Kuhn finds his place for Western Michigan

In the second half of this season, Western Michigan goaltender Jerry Kuhn has made it look easy. The senior from Southgate, Mich., has been the starter since a 4-1 win over Lake Superior State on Dec. 11, the first contest of WMU’s 14-game unbeaten streak that finally ended with a 3-1 loss to Miami on Feb. 12.

But Kuhn’s season didn’t start on a high note, and his first three years in Kalamazoo were not what he expected.

“He’s as special a story as there is in college hockey,” said WMU coach Jeff Blashill. “For three years he saw no light at the end of the tunnel. He comes in this year, plays the first game, and then doesn’t play for us for a long time. He was getting discouraged. You could tell from his effort in practice.”

Kuhn played 13 games his freshman year, 14 his sophomore season and just seven last year. He played the first game of the 2010-11 season, a loss to Canisius in which he gave up five goals on 26 shots. Sophomore Nick Pisellini played the following night and got a win and the job as starter for another 15 games.

Blashill feared that Kuhn’s spirit was sinking, but something happened — Blashill isn’t even certain what it was — that turned the goalie’s season around.

“I was actually out of town and he and [assistant coach] Pat Ferschweiler had a little meeting with each other,” said Blashill, “and for whatever reason, the light bulb clicked in Jerry, and he made the decision, ‘I’m going to work hard every day and if I happen to get that chance, I’m going to jump through that window.’ Certainly, he’s jumped through that window.”

Kuhn admits that he’s struggled with his role on the team in the past: “To be honest, I wasn’t that positive.”

He said the hiring of Blashill before the start of the season was his new start.

“I saw it as it’s finally my turn,” said Kuhn. “I stayed all summer before I even knew who the coach was. My plan was to stay all summer. I probably gained 15, 20 pounds [in 2009-10]. I shed some weight, got mentally and physically ready.”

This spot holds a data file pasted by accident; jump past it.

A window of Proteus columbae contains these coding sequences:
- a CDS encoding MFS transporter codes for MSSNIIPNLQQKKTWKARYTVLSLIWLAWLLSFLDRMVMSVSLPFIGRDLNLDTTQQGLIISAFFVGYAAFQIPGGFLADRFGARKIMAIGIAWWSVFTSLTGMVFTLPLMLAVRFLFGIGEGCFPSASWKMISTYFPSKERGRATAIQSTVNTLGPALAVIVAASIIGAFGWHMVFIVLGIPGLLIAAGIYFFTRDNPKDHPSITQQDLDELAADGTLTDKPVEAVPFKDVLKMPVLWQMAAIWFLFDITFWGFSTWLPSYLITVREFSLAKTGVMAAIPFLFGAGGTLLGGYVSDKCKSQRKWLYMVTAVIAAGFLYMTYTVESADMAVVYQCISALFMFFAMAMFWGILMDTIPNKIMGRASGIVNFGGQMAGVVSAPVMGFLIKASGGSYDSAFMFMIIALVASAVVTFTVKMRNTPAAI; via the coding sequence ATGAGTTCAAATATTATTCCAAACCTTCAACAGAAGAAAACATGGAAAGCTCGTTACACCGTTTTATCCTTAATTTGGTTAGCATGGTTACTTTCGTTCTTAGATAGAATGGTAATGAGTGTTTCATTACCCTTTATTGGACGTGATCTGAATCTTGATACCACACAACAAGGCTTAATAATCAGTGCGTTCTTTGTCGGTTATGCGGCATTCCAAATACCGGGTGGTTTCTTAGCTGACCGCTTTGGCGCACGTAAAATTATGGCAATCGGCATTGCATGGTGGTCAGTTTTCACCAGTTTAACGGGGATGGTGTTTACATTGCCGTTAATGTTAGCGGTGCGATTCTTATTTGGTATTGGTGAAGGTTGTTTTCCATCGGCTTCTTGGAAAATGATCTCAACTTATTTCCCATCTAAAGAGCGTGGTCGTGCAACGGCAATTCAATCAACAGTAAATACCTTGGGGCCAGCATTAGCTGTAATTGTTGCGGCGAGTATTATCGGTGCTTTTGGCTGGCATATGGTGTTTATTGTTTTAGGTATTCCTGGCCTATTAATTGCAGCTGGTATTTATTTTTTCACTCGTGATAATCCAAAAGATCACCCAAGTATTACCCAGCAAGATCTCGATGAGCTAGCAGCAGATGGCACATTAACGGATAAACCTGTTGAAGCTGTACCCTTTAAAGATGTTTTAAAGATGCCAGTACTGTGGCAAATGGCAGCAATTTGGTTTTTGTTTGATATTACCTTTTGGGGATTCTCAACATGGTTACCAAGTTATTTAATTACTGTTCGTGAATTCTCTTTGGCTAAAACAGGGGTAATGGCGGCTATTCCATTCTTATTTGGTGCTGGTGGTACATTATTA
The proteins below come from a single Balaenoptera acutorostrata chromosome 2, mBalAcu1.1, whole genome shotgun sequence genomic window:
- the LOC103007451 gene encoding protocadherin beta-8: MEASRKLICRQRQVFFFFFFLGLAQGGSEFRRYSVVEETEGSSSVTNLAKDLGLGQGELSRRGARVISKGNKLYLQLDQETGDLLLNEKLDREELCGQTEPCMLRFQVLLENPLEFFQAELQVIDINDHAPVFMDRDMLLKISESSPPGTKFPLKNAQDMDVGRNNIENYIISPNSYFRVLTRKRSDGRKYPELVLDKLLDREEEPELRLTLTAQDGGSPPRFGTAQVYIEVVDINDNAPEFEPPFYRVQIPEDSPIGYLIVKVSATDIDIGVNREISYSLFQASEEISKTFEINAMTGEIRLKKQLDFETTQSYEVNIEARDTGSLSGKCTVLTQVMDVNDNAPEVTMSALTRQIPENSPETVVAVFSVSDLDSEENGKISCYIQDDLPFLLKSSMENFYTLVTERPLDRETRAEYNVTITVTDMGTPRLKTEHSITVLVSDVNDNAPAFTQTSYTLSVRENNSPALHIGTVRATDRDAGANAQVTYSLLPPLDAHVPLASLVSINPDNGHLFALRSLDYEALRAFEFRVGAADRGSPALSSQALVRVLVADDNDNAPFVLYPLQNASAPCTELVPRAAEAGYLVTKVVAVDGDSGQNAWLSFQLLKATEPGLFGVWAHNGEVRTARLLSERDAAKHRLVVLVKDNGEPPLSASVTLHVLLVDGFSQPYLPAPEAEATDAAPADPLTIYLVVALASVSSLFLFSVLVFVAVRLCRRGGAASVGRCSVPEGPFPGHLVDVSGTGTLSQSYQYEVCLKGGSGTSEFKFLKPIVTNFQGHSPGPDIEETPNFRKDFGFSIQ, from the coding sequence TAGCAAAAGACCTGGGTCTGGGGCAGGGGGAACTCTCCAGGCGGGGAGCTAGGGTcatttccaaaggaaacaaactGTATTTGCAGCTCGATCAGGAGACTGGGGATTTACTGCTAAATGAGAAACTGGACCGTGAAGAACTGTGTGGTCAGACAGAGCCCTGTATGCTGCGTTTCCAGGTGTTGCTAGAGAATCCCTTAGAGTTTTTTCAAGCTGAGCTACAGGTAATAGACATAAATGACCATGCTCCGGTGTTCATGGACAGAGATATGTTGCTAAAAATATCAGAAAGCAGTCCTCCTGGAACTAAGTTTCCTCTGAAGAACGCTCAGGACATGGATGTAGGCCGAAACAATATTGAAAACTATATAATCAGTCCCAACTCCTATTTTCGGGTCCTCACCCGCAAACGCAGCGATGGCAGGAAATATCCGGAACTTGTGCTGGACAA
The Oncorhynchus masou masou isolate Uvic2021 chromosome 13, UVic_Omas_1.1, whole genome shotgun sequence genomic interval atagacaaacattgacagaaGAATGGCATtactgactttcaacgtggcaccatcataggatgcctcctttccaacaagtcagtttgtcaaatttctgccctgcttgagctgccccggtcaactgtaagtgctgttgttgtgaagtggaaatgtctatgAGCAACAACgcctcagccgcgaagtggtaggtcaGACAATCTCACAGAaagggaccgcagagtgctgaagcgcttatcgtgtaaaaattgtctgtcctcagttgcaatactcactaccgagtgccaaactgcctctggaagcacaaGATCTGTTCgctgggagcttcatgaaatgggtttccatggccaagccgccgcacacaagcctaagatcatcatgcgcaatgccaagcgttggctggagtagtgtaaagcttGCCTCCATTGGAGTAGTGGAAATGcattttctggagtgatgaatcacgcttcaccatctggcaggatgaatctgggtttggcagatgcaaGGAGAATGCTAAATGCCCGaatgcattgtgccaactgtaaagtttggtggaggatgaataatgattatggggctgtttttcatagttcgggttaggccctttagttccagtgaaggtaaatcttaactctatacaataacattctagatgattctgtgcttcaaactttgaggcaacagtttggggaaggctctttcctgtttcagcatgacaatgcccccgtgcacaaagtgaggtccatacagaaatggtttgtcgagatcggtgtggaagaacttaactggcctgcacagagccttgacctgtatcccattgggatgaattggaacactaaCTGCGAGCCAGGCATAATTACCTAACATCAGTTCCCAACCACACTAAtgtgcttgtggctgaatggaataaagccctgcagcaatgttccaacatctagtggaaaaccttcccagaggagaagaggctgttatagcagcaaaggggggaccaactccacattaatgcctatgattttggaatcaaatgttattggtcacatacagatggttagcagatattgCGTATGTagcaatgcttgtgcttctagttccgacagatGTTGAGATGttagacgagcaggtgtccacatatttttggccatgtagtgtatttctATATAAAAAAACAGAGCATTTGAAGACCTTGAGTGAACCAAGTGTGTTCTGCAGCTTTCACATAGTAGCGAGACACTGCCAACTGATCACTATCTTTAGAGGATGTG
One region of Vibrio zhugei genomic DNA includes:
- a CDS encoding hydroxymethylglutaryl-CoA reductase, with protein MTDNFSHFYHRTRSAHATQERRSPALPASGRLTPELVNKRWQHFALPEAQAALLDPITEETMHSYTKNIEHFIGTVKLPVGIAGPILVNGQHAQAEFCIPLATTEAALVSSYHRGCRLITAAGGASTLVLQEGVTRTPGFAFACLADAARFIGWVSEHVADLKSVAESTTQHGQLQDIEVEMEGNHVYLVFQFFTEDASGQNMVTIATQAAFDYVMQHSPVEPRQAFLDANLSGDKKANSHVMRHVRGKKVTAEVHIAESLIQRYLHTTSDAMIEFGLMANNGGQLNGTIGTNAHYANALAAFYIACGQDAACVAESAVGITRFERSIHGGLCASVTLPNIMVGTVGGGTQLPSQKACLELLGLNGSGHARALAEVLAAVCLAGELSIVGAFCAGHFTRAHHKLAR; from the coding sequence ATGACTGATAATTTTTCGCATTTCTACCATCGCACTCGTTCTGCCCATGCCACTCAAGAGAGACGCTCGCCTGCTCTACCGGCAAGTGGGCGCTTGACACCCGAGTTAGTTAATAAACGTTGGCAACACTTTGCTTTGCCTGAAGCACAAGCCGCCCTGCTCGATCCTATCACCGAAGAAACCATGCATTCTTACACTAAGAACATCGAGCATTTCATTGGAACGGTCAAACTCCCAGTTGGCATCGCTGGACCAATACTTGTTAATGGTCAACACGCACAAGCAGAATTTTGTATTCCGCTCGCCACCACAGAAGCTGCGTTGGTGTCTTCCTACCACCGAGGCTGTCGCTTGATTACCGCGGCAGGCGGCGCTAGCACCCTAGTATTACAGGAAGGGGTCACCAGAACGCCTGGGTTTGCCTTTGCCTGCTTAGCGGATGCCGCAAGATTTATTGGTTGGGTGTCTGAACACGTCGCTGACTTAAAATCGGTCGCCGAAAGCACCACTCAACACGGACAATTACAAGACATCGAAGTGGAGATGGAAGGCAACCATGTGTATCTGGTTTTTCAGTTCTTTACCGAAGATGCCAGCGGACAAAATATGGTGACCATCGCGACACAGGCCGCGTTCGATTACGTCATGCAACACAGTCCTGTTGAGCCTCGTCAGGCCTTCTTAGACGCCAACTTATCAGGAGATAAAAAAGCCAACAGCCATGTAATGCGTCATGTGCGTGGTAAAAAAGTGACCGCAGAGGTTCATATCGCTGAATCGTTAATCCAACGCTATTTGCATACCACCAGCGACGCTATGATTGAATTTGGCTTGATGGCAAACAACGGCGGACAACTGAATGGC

He was ready, but he wasn’t prepared for that first game of the season. “I think in the beginning of the year, I built up so much pressure on myself,” he said. “In that first game of the year, I was nervous. I hadn’t played in God knows how long.”

That pressure is part of the package, said Kuhn’s classmate, forward Max Campbell. “He gets too focused and that’s a problem sometimes,” said Campbell. “He gets too focused and it gets in his head. If you see him before and between periods, he’s reading the paper or something. He’s doing something just to keep his mind off the game because he thinks. It obviously works for him.”

He’s so focused on his game this weekend that he doesn’t even know how many of his family members and friends are in the stands — and he doesn’t want to know. “I don’t like to talk to my family [before games],” said Kuhn. “I call my dad after every pregame. It’s strictly, ‘You ready to go?’ and, ‘Yeah,’ and that’s it.”

The only time Kuhn faltered in the second half of the season since becoming starter was a road game against Michigan, a 6-3 loss in which he gave up four goals before being replaced by Pisellini. He was solid in net the following night in a 5-4 overtime loss.

“When I went to Yost, I was so intimidated by Michigan,” said Kuhn.

That’s clearly changed this weekend in Joe Louis Arena.

“I came out here tonight and I was smiling during warmups,” he said. “I was having a good time.

“This is just a dream come true. I came to Western hoping I would get this opportunity my freshman and sophomore year and so when things weren’t going my way, it really took a toll on me. To be honest, this whole experience has definitely thrown all that out the window.”